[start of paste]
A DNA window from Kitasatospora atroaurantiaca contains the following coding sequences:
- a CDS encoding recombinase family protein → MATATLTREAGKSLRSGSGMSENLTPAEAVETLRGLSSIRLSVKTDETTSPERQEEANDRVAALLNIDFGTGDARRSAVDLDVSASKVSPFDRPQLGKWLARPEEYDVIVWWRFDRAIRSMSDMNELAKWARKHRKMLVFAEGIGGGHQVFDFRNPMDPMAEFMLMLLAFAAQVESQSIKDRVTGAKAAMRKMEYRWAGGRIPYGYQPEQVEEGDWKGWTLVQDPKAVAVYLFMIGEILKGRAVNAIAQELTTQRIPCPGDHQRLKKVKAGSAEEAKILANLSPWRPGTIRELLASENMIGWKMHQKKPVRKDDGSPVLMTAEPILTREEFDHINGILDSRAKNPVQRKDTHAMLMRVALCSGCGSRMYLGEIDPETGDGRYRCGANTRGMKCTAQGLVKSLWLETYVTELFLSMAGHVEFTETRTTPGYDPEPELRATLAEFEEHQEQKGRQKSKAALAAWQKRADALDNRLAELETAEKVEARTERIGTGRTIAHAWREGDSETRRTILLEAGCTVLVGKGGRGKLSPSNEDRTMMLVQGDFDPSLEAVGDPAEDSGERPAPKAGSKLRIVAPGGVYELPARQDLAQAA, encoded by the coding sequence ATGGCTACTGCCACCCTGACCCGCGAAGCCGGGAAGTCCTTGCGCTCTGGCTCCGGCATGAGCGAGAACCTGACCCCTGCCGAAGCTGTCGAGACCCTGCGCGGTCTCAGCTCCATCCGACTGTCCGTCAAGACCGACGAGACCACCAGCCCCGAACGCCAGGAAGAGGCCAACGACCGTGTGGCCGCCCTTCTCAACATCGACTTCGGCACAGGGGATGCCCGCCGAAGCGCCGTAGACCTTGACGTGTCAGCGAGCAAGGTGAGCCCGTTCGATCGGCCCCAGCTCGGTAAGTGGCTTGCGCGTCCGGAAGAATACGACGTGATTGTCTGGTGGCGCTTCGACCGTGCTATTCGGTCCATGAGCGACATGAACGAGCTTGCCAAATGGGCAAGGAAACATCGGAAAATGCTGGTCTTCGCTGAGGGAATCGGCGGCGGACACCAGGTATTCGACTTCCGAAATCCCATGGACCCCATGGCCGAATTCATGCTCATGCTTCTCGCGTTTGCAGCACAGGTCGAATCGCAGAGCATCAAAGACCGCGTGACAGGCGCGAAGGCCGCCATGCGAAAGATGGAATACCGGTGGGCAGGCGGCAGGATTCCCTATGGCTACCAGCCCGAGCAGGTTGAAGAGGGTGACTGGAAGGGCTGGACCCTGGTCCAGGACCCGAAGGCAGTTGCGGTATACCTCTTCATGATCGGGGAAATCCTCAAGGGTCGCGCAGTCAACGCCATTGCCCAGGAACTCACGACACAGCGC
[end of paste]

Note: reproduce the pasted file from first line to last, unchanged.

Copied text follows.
A DNA window from Kitasatospora atroaurantiaca contains the following coding sequences:
- a CDS encoding recombinase family protein → MATATLTREAGKSLRSGSGMSENLTPAEAVETLRGLSSIRLSVKTDETTSPERQEEANDRVAALLNIDFGTGDARRSAVDLDVSASKVSPFDRPQLGKWLARPEEYDVIVWWRFDRAIRSMSDMNELAKWARKHRKMLVFAEGIGGGHQVFDFRNPMDPMAEFMLMLLAFAAQVESQSIKDRVTGAKAAMRKMEYRWAGGRIPYGYQPEQVEEGDWKGWTLVQDPKAVAVYLFMIGEILKGRAVNAIAQELTTQRIPCPGDHQRLKKVKAGSAEEAKILANLSPWRPGTIRELLASENMIGWKMHQKKPVRKDDGSPVLMTAEPILTREEFDHINGILDSRAKNPVQRKDTHAMLMRVALCSGCGSRMYLGEIDPETGDGRYRCGANTRGMKCTAQGLVKSLWLETYVTELFLSMAGHVEFTETRTTPGYDPEPELRATLAEFEEHQEQKGRQKSKAALAAWQKRADALDNRLAELETAEKVEARTERIGTGRTIAHAWREGDSETRRTILLEAGCTVLVGKGGRGKLSPSNEDRTMMLVQGDFDPSLEAVGDPAEDSGERPAPKAGSKLRIVAPGGVYELPARQDLAQAA, encoded by the coding sequence ATGGCTACTGCCACCCTGACCCGCGAAGCCGGGAAGTCCTTGCGCTCTGGCTCCGGCATGAGCGAGAACCTGACCCCTGCCGAAGCTGTCGAGACCCTGCGCGGTCTCAGCTCCATCCGACTGTCCGTCAAGACCGACGAGACCACCAGCCCCGAACGCCAGGAAGAGGCCAACGACCGTGTGGCCGCCCTTCTCAACATCGACTTCGGCACAGGGGATGCCCGCCGAAGCGCCGTAGACCTTGACGTGTCAGCGAGCAAGGTGAGCCCGTTCGATCGGCCCCAGCTCGGTAAGTGGCTTGCGCGTCCGGAAGAATACGACGTGATTGTCTGGTGGCGCTTCGACCGTGCTATTCGGTCCATGAGCGACATGAACGAGCTTGCCAAATGGGCAAGGAAACATCGGAAAATGCTGGTCTTCGCTGAGGGAATCGGCGGCGGACACCAGGTATTCGACTTCCGAAATCCCATGGACCCCATGGCCGAATTCATGCTCATGCTTCTCGCGTTTGCAGCACAGGTCGAATCGCAGAGCATCAAAGACCGCGTGACAGGCGCGAAGGCCGCCATGCGAAAGATGGAATACCGGTGGGCAGGCGGCAGGATTCCCTATGGCTACCAGCCCGAGCAGGTTGAAGAGGGTGACTGGAAGGGCTGGACCCTGGTCCAGGACCCGAAGGCAGTTGCGGTATACCTCTTCATGATCGGGGAAATCCTCAAGGGTCGCGCAGTCAACGCCATTGCCCAGGAACTCACGACACAGCGC